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PostPosted: Thu Jun 01, 2017 11:10 pm 
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Location: Victoria, BC, CA
How about an Ikea Lack customized stand? Light and rigid, and they look pretty good too. Google it for some ideas.

https://www.google.ca/search?q=Ikea+Lac ... nVDLeJiYbM:


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PostPosted: Fri Jun 02, 2017 8:37 am 
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scarbpaul12 wrote:
As stated.


What, like...in the corner?

_________________
(Ken Hotte, of) Teo Audio


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PostPosted: Fri Jun 02, 2017 10:11 am 
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Location: Victoria, BC, CA
Check out mine. Very happy with them. 2.25" x15" Douglas fir 1" ready Rod.


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PostPosted: Fri Jun 02, 2017 11:37 am 
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Location: scarborough, ON, CA
That looks really sharp bagboymac
It's hard to tell from the photos, but did you paint the all thread?

-- 02 Jun 2017 19:39 --

Teo Audio wrote:
scarbpaul12 wrote:
As stated.


What, like...in the corner?


What are you asking?


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PostPosted: Fri Jun 02, 2017 1:08 pm 
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Location: London, ON, CA
My DIY stand is made from powder coated sand filled 3" square metal legs and cross-members. On the bottom there are metal cones which pierce the carpet and rest on the concrete floor. The shelves are made from 2 different materials sandwiched (glued) together: the top layer is 3/4" Baltic birch with maple veneer. The bottom layer is 3/4" MDF. There are parallel grooves cut into the bottom layer (1/4" deep) to help dissipate resonance. All edges are capped with 1" thick solid maple. All components are isolated with Stillpoints feet except for the turntable (70 pounds) which rests on a slab of polished granite. The granite is "floated" off the top shelf with a piece of dense, commercial grade carpet underlayment. I am happy to report there are no issues with vibration, ringing etc.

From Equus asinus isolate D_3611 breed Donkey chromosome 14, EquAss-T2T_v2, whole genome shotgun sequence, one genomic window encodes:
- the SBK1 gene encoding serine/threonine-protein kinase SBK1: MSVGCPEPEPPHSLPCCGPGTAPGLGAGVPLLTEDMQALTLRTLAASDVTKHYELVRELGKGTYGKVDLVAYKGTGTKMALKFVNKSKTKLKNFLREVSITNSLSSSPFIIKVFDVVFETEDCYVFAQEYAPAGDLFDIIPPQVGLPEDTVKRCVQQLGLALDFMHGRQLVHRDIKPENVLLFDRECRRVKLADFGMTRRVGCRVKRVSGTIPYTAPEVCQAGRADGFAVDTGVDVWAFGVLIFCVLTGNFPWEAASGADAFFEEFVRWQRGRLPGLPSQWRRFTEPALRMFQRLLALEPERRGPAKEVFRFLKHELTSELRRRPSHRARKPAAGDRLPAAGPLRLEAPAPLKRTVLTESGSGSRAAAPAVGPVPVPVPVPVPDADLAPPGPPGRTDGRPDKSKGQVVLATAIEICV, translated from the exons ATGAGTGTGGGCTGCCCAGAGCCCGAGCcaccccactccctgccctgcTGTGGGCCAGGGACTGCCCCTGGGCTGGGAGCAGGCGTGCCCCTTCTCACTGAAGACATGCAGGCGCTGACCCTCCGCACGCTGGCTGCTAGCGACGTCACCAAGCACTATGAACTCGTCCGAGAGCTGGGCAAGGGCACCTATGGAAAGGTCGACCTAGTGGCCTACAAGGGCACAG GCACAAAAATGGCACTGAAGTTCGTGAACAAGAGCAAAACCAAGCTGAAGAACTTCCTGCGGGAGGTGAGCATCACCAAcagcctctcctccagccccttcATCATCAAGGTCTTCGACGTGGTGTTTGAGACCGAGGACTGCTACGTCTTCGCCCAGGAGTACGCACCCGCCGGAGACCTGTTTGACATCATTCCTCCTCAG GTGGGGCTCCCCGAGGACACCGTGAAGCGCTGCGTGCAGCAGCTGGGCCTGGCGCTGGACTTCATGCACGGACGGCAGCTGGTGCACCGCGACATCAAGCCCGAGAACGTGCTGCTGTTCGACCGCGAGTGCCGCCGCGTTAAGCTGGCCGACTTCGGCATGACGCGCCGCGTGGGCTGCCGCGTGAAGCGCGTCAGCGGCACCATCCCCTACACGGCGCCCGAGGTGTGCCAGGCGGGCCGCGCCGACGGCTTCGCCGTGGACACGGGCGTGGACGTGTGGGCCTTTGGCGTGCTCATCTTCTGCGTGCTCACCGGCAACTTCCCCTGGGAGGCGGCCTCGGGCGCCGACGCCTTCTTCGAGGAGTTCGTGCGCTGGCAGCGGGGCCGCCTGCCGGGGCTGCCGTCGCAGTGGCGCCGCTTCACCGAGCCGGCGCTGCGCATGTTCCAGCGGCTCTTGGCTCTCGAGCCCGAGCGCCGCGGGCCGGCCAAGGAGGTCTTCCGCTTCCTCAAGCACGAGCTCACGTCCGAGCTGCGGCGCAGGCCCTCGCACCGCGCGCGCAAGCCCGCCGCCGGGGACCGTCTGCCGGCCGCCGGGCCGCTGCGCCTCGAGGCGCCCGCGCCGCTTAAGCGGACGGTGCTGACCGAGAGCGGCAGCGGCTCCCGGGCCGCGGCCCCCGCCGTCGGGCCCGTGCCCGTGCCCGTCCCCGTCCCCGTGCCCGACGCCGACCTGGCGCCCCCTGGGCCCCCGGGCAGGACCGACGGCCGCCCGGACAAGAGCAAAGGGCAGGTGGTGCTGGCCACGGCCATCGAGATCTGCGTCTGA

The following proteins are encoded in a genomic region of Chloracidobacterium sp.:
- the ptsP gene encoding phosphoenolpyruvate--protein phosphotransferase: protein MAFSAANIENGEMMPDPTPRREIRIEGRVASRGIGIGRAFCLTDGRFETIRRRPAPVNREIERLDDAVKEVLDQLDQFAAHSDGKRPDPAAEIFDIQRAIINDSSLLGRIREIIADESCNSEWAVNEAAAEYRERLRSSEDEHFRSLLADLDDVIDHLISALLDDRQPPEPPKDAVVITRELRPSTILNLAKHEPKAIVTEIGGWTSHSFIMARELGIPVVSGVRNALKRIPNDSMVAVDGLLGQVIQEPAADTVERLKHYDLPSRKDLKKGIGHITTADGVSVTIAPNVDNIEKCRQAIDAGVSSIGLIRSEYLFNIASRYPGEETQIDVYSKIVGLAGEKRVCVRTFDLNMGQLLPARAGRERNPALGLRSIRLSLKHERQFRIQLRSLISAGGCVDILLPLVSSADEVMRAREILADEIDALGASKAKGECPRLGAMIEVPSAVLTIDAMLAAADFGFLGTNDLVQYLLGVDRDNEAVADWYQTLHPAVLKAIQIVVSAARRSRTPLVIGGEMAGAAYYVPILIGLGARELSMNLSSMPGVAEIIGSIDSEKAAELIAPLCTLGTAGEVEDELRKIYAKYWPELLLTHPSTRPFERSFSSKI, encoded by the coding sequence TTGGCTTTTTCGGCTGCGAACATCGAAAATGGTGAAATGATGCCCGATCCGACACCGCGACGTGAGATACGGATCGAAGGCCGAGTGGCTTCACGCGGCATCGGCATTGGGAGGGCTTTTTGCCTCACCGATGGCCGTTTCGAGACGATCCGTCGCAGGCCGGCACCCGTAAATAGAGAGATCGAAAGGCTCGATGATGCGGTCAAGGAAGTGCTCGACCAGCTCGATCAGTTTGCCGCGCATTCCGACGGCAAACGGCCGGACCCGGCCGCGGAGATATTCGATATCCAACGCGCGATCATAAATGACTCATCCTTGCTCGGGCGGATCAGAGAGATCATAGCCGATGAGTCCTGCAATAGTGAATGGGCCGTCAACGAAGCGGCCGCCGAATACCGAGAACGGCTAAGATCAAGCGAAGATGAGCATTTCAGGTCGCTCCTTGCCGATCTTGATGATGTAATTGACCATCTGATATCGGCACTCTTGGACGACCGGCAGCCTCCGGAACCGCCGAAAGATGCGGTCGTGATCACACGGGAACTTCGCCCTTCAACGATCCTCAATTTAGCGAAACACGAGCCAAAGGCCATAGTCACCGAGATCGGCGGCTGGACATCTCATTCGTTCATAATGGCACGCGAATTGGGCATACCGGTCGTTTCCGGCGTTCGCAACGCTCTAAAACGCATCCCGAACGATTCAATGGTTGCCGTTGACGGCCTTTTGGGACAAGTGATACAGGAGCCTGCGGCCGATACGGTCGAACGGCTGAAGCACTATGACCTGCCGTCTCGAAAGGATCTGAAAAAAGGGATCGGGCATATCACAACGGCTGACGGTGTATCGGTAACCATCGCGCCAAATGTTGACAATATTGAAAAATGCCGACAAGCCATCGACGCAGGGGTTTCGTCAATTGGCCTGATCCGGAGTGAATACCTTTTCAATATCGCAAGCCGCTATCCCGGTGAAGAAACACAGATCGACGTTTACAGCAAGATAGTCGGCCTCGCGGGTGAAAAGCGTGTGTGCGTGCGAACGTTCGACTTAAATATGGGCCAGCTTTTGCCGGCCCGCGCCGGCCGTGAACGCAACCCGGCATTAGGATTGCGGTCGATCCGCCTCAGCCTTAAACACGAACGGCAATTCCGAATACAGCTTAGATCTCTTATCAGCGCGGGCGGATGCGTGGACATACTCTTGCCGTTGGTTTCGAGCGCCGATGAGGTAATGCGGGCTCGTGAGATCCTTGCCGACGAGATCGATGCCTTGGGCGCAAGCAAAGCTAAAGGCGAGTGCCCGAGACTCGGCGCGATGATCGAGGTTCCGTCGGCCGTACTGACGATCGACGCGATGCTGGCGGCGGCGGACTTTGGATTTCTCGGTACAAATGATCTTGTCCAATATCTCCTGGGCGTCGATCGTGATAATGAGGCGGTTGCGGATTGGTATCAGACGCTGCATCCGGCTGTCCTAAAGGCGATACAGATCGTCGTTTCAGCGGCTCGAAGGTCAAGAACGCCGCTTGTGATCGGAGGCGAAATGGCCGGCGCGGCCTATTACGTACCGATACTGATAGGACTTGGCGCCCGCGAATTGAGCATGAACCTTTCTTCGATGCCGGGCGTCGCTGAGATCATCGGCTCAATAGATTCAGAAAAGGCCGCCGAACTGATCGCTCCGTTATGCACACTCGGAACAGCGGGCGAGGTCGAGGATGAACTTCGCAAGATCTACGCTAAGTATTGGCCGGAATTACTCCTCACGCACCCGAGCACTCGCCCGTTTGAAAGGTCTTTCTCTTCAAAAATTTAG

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PostPosted: Fri Jun 02, 2017 6:40 pm 
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Location: Victoria, BC, CA
scarbpaul12 wrote:
That looks really sharp bagboymac
It's hard to tell from the photos, but did you paint the all thread?

-- 02 Jun 2017 19:39 --

Teo Audio wrote:
scarbpaul12 wrote:
As stated.


What, like...in the corner?


What are you asking?

Yes, black tremclad over primer after using a degreaser. Natural Cherry gel stain on the timbers. The first picture is the before.